A recent bottle of a well-known producer’s Rosé underscored the point. The wine itself was phenomenal, but it was a very recent disgorgement and turned out to have been opened far too soon. If I had known the wine had been recently disgorged I would have incorporated that into a tasting note and recommended further cellaring based on the producer’s track record and the wine in question, but in the absence of that information opening the bottle turned out to be a very costly experiment. Some of the large producers and the trade are reluctant to provide this information to you. Why? In their view, disgorgement dates lead to consumers only wanting the very same disgorgements and discarding the rest. My answer is simple. As long as disgorgement dates are relatively close, wines should be fairly similar. Another view says that the whole point of NV wines is consistency from year to year, so listing disgorgement dates is irrelevant. Fair observation, but in that case I see no reason to taste and review these wines each and every year. Of course, disgorgement date differences don’t apply only to NV wines. Many, if not most, of the best-known Vintage Champagnes are disgorged at multiple times throughout their releases. Ever wonder why two bottles of the same Vintage Champagne can be so different? At least in the case of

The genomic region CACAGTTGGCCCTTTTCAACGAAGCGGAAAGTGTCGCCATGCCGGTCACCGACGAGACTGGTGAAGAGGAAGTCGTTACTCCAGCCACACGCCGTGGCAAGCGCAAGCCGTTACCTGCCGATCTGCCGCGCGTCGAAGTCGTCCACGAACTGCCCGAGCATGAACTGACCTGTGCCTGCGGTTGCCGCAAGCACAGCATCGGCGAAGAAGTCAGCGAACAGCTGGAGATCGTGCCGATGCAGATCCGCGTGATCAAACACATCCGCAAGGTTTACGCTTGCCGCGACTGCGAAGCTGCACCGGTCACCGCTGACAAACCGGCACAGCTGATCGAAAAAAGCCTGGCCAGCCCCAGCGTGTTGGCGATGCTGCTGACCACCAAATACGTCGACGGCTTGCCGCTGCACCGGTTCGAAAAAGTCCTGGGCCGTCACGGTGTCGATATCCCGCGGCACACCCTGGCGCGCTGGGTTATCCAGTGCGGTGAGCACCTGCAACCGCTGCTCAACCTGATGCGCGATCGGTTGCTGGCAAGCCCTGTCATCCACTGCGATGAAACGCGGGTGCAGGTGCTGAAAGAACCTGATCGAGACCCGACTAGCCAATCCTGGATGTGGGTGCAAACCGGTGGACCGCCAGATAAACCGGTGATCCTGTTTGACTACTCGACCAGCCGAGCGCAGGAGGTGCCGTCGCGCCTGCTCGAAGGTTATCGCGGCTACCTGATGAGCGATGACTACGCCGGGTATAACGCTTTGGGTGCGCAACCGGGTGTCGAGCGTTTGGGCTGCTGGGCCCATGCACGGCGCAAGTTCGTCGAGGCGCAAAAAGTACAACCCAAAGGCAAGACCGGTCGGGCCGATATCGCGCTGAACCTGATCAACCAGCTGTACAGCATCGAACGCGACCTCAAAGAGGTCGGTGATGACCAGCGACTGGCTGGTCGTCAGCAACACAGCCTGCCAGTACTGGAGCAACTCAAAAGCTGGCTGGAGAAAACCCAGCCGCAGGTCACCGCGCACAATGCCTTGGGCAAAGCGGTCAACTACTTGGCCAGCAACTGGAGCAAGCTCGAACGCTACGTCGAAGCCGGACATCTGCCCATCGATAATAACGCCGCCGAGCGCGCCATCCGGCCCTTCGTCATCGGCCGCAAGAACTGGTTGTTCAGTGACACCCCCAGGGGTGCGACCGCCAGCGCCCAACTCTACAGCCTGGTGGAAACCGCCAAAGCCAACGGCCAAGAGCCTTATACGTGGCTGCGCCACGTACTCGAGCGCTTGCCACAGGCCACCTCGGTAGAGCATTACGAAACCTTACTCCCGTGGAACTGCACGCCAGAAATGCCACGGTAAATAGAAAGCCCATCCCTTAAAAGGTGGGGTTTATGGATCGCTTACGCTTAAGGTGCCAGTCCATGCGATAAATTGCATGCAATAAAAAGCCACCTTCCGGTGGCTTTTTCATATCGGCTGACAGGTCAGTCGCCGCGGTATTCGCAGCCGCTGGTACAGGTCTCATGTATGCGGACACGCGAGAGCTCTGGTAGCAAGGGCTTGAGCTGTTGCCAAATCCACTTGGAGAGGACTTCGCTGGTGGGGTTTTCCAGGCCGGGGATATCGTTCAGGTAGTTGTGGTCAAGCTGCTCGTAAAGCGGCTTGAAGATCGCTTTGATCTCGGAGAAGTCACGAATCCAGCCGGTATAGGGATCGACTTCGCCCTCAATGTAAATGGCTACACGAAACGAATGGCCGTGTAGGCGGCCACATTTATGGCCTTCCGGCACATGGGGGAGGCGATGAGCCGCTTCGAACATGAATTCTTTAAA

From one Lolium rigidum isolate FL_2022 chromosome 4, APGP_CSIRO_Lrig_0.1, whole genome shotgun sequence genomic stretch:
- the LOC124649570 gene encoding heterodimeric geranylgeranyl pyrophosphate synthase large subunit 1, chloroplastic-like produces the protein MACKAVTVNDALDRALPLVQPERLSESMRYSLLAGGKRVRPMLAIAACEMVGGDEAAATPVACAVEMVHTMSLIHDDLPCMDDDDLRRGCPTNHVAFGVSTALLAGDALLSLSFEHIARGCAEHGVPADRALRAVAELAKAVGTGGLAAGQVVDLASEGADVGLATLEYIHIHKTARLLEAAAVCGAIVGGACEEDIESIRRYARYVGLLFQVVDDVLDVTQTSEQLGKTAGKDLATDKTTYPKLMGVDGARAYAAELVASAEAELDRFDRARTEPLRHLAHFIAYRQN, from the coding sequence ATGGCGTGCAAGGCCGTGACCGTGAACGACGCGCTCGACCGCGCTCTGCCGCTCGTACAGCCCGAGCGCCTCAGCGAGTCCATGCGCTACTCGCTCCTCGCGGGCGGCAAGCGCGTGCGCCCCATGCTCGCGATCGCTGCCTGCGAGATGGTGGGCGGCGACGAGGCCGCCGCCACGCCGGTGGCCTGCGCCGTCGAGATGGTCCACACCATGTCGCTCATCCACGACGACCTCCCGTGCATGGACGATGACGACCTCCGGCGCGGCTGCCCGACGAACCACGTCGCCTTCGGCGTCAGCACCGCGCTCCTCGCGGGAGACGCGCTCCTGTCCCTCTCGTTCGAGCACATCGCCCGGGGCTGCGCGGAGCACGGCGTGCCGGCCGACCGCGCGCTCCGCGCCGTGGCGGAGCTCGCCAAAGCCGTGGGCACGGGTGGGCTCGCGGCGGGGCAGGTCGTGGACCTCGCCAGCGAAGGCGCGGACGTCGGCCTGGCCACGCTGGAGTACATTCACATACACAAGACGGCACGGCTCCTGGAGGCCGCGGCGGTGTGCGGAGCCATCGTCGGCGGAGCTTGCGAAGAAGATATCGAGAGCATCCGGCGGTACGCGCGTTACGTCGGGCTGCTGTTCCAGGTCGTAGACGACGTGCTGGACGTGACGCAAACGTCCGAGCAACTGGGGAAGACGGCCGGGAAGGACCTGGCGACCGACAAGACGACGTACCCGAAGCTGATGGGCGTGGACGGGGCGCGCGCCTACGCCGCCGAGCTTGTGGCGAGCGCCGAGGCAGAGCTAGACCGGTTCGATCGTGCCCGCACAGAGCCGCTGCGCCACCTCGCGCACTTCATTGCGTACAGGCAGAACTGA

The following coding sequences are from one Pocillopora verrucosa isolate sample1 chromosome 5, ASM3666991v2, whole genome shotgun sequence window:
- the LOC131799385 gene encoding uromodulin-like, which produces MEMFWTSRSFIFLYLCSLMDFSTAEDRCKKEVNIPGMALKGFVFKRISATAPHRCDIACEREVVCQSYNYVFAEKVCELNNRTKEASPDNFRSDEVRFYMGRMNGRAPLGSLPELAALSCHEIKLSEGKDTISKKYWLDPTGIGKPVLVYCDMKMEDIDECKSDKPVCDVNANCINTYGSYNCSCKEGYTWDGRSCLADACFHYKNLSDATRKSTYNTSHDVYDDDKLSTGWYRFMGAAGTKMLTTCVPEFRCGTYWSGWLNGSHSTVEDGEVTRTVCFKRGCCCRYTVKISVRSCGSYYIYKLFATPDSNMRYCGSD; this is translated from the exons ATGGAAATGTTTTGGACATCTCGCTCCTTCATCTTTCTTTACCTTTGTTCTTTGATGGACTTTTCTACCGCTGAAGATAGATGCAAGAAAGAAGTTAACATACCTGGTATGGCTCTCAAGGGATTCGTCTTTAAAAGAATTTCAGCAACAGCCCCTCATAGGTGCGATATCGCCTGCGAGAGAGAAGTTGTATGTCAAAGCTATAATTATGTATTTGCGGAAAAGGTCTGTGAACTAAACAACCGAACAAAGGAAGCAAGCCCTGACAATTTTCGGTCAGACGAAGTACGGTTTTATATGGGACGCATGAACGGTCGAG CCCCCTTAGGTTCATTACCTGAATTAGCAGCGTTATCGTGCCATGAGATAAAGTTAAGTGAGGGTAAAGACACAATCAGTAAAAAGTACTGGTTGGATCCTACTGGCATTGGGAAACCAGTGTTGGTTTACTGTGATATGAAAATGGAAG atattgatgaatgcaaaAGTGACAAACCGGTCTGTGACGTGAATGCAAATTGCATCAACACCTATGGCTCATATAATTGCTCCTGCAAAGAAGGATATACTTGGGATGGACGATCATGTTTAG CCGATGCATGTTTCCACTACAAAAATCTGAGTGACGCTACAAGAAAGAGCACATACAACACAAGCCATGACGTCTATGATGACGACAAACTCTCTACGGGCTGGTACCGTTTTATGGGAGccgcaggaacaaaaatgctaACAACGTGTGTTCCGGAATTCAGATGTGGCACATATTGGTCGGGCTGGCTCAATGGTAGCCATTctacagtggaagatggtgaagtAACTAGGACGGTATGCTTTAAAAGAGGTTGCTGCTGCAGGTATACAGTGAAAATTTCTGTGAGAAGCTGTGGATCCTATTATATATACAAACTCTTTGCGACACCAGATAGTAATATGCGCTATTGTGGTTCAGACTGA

Vintage wines one variable (the year) has been removed from the equation. It is encouraging to see more and more producers listing disgorgement dates on all of their wines, not just the NV bottlings, and I am convinced we will soon see that day when all Champagnes list this essential information. Personally, I have stopped buying NV Champagnes that don’t list disgorgement dates and strongly urge consumers to consider doing the same. My favorite French butter contains information on when the butter was made, when it needs to be consumed, and of course I can be sure it has been treated perfectly from the farm to my kitchen. I remain amazed that so many basic NV Champagnes, often costing ten or more times as much, offer consumers none of the above.